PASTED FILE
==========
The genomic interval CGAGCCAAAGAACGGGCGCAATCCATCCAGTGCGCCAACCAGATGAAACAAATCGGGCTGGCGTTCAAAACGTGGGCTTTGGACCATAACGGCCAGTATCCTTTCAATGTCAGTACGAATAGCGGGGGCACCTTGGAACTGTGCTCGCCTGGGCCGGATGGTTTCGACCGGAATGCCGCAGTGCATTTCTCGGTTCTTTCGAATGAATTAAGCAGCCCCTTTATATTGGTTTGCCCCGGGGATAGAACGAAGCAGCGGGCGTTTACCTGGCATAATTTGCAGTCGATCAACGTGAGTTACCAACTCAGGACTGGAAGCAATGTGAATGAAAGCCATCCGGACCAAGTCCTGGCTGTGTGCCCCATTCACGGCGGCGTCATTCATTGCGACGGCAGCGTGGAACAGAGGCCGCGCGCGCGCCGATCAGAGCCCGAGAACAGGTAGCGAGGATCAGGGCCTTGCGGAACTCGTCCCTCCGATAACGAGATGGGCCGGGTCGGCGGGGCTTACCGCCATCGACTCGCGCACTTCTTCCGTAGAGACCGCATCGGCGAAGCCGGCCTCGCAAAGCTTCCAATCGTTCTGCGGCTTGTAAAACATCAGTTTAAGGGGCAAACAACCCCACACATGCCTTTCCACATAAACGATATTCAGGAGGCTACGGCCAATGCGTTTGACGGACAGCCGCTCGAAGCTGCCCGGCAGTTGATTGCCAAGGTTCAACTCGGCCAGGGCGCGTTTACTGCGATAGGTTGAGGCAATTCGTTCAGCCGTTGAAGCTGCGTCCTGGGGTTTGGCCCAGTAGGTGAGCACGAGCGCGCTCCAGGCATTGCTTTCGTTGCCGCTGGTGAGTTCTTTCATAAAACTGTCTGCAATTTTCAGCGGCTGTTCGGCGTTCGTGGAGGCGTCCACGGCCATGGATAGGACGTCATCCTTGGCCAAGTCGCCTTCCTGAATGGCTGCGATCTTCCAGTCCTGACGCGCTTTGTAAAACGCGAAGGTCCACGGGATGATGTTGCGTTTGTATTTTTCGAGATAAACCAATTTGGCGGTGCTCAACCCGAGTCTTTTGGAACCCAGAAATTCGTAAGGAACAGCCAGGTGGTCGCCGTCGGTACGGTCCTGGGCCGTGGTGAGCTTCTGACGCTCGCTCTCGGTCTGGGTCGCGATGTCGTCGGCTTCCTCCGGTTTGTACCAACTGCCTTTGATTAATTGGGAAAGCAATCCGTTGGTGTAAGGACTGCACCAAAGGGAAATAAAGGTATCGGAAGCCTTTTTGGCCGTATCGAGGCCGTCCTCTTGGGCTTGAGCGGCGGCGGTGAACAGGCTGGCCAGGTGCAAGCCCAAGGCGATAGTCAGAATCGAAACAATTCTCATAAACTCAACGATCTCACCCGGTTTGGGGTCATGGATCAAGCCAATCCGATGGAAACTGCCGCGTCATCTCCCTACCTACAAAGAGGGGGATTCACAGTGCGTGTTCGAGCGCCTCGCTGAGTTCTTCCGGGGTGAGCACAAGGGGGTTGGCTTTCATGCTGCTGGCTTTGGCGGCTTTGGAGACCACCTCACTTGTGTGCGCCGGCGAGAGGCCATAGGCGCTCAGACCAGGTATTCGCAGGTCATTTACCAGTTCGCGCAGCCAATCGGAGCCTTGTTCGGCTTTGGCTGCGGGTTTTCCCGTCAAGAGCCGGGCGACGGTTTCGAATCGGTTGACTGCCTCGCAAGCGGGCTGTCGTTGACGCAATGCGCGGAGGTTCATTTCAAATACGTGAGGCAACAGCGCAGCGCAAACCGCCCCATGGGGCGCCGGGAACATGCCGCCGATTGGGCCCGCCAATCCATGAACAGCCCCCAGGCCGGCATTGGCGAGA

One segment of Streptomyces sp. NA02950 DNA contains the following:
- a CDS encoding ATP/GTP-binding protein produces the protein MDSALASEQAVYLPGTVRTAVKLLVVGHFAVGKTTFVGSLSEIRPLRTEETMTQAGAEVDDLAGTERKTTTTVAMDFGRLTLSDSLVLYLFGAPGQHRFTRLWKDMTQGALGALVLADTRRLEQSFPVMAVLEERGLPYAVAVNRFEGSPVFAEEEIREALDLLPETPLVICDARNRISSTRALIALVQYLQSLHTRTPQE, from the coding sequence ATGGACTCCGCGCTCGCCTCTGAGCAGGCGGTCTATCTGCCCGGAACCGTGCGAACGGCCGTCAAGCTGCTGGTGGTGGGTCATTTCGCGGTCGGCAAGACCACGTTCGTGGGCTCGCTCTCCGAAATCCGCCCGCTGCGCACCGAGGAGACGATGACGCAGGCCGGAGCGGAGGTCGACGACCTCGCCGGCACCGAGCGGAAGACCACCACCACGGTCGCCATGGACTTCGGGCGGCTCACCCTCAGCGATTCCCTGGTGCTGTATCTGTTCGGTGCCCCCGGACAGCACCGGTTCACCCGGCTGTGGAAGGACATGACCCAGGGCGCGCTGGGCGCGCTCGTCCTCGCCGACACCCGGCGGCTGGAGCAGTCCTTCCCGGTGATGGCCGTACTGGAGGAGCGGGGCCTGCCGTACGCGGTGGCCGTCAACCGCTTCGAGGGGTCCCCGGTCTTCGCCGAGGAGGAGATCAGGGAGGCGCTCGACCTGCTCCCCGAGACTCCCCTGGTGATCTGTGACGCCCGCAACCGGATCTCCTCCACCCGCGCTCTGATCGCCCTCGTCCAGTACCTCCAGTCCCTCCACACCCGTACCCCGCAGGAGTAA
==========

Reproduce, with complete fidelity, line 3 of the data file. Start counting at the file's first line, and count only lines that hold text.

- a CDS encoding ATP/GTP-binding protein produces the protein MDSALASEQAVYLPGTVRTAVKLLVVGHFAVGKTTFVGSLSEIRPLRTEETMTQAGAEVDDLAGTERKTTTTVAMDFGRLTLSDSLVLYLFGAPGQHRFTRLWKDMTQGALGALVLADTRRLEQSFPVMAVLEERGLPYAVAVNRFEGSPVFAEEEIREALDLLPETPLVICDARNRISSTRALIALVQYLQSLHTRTPQE, from the coding sequence ATGGACTCCGCGCTCGCCTCTGAGCAGGCGGTCTATCTGCCCGGAACCGTGCGAACGGCCGTCAAGCTGCTGGTGGTGGGTCATTTCGCGGTCGGCAAGACCACGTTCGTGGGCTCGCTCTCCGAAATCCGCCCGCTGCGCACCGAGGAGACGATGACGCAGGCCGGAGCGGAGGTCGACGACCTCGCCGGCACCGAGCGGAAGACCACCACCACGGTCGCCATGGACTTCGGGCGGCTCACCCTCAGCGATTCCCTGGTGCTGTATCTGTTCGGTGCCCCCGGACAGCACCGGTTCACCCGGCTGTGGAAGGACATGACCCAGGGCGCGCTGGGCGCGCTCGTCCTCGCCGACACCCGGCGGCTGGAGCAGTCCTTCCCGGTGATGGCCGTACTGGAGGAGCGGGGCCTGCCGTACGCGGTGGCCGTCAACCGCTTCGAGGGGTCCCCGGTCTTCGCCGAGGAGGAGATCAGGGAGGCGCTCGACCTGCTCCCCGAGACTCCCCTGGTGATCTGTGACGCCCGCAACCGGATCTCCTCCACCCGCGCTCTGATCGCCCTCGTCCAGTACCTCCAGTCCCTCCACACCCGTACCCCGCAGGAGTAA